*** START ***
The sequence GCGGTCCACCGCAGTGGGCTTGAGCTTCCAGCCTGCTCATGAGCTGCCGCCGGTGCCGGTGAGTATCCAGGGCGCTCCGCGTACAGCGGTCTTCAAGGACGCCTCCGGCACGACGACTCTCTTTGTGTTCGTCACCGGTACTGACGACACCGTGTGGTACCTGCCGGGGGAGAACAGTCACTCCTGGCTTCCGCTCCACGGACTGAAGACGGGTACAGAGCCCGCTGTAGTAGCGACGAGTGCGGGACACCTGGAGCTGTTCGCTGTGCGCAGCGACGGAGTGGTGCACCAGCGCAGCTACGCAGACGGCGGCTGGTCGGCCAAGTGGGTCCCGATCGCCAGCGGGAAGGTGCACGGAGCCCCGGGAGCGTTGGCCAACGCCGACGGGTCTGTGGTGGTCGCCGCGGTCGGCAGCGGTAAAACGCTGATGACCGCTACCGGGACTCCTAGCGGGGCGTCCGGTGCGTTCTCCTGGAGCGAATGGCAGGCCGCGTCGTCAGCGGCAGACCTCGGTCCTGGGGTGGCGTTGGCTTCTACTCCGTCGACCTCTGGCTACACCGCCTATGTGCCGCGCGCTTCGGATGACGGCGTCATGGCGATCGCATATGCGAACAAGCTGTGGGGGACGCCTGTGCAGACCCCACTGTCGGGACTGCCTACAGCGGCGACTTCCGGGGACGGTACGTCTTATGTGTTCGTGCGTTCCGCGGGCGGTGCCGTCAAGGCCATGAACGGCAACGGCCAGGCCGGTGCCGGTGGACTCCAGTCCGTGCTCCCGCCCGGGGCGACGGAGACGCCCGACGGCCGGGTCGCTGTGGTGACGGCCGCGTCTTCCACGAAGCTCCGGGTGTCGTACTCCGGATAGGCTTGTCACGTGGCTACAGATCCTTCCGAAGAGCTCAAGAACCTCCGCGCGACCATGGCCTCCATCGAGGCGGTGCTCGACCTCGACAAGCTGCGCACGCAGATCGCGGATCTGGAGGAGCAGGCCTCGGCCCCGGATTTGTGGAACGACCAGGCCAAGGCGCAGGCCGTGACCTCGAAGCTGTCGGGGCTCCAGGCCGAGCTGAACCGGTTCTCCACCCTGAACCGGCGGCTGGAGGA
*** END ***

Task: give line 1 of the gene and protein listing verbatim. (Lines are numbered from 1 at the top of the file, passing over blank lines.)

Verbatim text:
The sequence GCGGTCCACCGCAGTGGGCTTGAGCTTCCAGCCTGCTCATGAGCTGCCGCCGGTGCCGGTGAGTATCCAGGGCGCTCCGCGTACAGCGGTCTTCAAGGACGCCTCCGGCACGACGACTCTCTTTGTGTTCGTCACCGGTACTGACGACACCGTGTGGTACCTGCCGGGGGAGAACAGTCACTCCTGGCTTCCGCTCCACGGACTGAAGACGGGTACAGAGCCCGCTGTAGTAGCGACGAGTGCGGGACACCTGGAGCTGTTCGCTGTGCGCAGCGACGGAGTGGTGCACCAGCGCAGCTACGCAGACGGCGGCTGGTCGGCCAAGTGGGTCCCGATCGCCAGCGGGAAGGTGCACGGAGCCCCGGGAGCGTTGGCCAACGCCGACGGGTCTGTGGTGGTCGCCGCGGTCGGCAGCGGTAAAACGCTGATGACCGCTACCGGGACTCCTAGCGGGGCGTCCGGTGCGTTCTCCTGGAGCGAATGGCAGGCCGCGTCGTCAGCGGCAGACCTCGGTCCTGGGGTGGCGTTGGCTTCTACTCCGTCGACCTCTGGCTACACCGCCTATGTGCCGCGCGCTTCGGATGACGGCGTCATGGCGATCGCATATGCGAACAAGCTGTGGGGGACGCCTGTGCAGACCCCACTGTCGGGACTGCCTACAGCGGCGACTTCCGGGGACGGTACGTCTTATGTGTTCGTGCGTTCCGCGGGCGGTGCCGTCAAGGCCATGAACGGCAACGGCCAGGCCGGTGCCGGTGGACTCCAGTCCGTGCTCCCGCCCGGGGCGACGGAGACGCCCGACGGCCGGGTCGCTGTGGTGACGGCCGCGTCTTCCACGAAGCTCCGGGTGTCGTACTCCGGATAGGCTTGTCACGTGGCTACAGATCCTTCCGAAGAGCTCAAGAACCTCCGCGCGACCATGGCCTCCATCGAGGCGGTGCTCGACCTCGACAAGCTGCGCACGCAGATCGCGGATCTGGAGGAGCAGGCCTCGGCCCCGGATTTGTGGAACGACCAGGCCAAGGCGCAGGCCGTGACCTCGAAGCTGTCGGGGCTCCAGGCCGAGCTGAACCGGTTCTCCACCCTGAACCGGCGGCTGGAGGA